The forcing of mean sea level variability around Europe

Tsimplis, Michael N.; Shaw, Andrew G.P.. 2008 The forcing of mean sea level variability around Europe. Global and Planetary Change, 63 (2-3). 196-202.

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Mean sea level variability around the European coasts is explored on the basis of regional sea level indices derived through Empirical Orthogonal Function Analysis (EOF) of tidegauge records. The regional indices are cross-correlated amongst themselves and against the major regional and climatic indices. The analysis is done for the whole year as well as seasonally. The effect of coherent atmospheric pressure signals is explored by comparing the results of the analysis before and after the data are corrected for the atmospheric pressure effects. The North Atlantic Oscillation Index (NAO) and the Mediterranean Oscillation Index are the major regional indices which are found to be significantly correlated with sea level variability around Europe. Their correlation is positive for the Northern European coast and negative for the Mediterranean coasts. The NAO influence causes an anti-correlation between northern and southern European sea level. This is stronger in winter and weakens significantly or disappears completely during the summer. When the NAO influence was removed from the regional mean sea level indices the cross correlation between the various regions was reduced. However, residual spatial coherency indicated that probably there are other mechanisms causing spatial coherency. No statistically significant correlation with the Southern Oscillation Index (SOI) was found.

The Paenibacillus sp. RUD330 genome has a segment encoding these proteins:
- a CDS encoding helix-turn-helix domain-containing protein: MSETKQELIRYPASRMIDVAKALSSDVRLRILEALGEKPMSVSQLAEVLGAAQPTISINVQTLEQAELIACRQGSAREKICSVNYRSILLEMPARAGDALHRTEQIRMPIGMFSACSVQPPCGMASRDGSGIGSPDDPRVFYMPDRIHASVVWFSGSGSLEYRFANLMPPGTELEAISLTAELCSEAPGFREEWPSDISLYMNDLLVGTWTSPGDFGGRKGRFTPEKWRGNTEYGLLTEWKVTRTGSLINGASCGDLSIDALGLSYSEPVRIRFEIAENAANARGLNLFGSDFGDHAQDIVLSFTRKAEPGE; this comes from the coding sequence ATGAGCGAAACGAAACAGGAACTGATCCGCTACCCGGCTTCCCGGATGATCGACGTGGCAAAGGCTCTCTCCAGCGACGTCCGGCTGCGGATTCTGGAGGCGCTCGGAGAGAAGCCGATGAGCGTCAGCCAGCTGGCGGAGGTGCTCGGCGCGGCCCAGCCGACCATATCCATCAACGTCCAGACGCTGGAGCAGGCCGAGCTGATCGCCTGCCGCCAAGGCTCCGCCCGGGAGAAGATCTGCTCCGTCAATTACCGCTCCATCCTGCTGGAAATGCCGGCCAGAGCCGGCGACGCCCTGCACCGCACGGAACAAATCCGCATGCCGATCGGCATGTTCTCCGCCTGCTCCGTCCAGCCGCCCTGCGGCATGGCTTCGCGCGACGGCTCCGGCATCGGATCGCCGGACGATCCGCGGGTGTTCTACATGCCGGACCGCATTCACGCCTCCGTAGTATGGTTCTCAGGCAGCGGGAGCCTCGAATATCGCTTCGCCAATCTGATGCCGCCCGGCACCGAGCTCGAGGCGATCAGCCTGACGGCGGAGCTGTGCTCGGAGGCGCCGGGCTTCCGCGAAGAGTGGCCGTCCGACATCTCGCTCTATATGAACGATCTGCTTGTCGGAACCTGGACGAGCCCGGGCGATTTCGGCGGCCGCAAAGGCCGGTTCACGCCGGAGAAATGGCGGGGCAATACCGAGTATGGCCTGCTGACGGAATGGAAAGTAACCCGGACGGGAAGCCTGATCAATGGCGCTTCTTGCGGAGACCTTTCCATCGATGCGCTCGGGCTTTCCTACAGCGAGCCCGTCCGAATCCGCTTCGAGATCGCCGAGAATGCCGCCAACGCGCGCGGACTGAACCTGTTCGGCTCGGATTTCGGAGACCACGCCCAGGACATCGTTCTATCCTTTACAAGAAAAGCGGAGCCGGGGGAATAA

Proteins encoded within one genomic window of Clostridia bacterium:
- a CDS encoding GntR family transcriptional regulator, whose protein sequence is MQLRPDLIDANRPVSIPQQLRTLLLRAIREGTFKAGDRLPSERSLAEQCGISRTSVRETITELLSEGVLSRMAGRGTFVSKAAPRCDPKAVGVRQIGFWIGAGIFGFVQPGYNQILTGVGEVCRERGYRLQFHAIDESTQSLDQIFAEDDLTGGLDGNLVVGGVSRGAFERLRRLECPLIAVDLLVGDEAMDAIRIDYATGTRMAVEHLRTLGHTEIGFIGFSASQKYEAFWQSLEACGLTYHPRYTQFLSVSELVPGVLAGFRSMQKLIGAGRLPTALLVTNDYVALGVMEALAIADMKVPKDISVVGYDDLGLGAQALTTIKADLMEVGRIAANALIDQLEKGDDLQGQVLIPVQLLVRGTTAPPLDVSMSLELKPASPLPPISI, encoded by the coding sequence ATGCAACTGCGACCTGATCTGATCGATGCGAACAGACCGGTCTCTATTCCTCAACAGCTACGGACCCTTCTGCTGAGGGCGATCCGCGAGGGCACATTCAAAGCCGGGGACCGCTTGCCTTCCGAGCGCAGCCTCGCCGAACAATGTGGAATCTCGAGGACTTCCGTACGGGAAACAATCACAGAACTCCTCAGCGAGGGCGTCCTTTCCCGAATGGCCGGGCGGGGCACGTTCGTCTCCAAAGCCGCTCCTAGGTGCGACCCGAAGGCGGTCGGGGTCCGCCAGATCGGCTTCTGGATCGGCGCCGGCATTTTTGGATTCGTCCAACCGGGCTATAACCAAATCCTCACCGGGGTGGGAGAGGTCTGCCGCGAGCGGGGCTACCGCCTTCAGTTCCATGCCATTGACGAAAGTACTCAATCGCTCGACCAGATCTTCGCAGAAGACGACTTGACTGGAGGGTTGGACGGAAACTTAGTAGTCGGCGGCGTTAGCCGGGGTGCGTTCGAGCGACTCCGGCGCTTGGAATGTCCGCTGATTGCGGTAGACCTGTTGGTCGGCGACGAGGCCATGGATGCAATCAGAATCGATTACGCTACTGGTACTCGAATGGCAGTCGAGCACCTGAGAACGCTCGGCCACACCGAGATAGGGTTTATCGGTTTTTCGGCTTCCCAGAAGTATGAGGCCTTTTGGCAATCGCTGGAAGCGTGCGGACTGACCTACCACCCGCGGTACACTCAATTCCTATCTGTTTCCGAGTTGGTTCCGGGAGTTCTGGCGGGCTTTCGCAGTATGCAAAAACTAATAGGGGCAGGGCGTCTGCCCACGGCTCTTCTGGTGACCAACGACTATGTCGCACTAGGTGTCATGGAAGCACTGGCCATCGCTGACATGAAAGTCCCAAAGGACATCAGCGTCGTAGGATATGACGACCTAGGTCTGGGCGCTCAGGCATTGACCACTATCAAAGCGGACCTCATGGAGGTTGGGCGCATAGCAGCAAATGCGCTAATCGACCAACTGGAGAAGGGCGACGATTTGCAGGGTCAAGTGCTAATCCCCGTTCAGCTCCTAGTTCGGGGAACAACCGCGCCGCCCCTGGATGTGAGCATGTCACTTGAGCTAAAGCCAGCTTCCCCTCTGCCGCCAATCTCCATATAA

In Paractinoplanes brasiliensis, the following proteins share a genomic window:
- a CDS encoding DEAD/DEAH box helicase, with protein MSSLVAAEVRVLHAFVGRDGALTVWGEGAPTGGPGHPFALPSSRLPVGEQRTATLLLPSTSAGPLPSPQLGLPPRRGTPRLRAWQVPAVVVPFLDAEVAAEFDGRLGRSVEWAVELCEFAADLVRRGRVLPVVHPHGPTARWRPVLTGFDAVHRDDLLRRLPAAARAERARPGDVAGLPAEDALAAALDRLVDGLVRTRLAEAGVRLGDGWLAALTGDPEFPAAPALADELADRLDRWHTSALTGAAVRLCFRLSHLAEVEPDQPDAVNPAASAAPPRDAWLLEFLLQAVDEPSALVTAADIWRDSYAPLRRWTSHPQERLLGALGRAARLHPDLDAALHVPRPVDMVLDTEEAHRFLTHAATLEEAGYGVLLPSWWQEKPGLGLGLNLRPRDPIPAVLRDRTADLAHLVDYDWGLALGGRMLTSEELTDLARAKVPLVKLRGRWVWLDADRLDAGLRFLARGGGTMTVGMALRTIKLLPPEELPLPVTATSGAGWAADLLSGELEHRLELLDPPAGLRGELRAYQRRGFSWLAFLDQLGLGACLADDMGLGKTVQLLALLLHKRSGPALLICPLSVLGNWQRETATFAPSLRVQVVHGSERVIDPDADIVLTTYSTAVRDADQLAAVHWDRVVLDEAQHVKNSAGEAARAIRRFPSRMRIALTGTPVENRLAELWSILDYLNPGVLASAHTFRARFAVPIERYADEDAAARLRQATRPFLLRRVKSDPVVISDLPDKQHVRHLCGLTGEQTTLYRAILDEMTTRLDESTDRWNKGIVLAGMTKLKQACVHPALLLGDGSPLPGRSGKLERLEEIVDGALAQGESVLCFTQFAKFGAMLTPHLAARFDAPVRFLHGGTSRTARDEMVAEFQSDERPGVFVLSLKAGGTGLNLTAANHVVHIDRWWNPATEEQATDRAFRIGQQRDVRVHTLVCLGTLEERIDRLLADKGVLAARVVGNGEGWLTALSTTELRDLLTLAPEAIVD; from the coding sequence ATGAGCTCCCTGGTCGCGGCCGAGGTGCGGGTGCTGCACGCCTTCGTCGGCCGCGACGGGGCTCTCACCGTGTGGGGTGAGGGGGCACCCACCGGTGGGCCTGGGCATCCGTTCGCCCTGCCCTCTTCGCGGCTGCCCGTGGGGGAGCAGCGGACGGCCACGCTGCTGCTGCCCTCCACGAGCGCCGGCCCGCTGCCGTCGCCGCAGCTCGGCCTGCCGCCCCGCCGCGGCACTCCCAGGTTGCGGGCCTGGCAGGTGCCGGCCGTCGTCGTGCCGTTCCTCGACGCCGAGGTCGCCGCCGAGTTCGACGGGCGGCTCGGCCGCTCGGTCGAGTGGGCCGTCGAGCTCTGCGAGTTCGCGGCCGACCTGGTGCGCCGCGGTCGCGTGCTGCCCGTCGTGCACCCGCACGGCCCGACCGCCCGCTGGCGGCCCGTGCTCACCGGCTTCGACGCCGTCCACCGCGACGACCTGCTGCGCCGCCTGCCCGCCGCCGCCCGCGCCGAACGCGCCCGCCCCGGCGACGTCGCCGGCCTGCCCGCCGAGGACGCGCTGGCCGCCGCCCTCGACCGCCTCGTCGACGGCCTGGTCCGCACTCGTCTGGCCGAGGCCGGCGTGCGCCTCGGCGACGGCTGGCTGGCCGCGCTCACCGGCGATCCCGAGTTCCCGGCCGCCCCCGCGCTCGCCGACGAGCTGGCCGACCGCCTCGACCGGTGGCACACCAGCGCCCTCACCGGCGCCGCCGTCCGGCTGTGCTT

Item Type: Publication - Article
Digital Object Identifier (DOI):
ISSN: 0921-8181
Additional Keywords: Mean Sea Level, cross correlation, Regional index, NAO, MOI, spatial coherency
Date made live: 13 Aug 2007 +0 (UTC)

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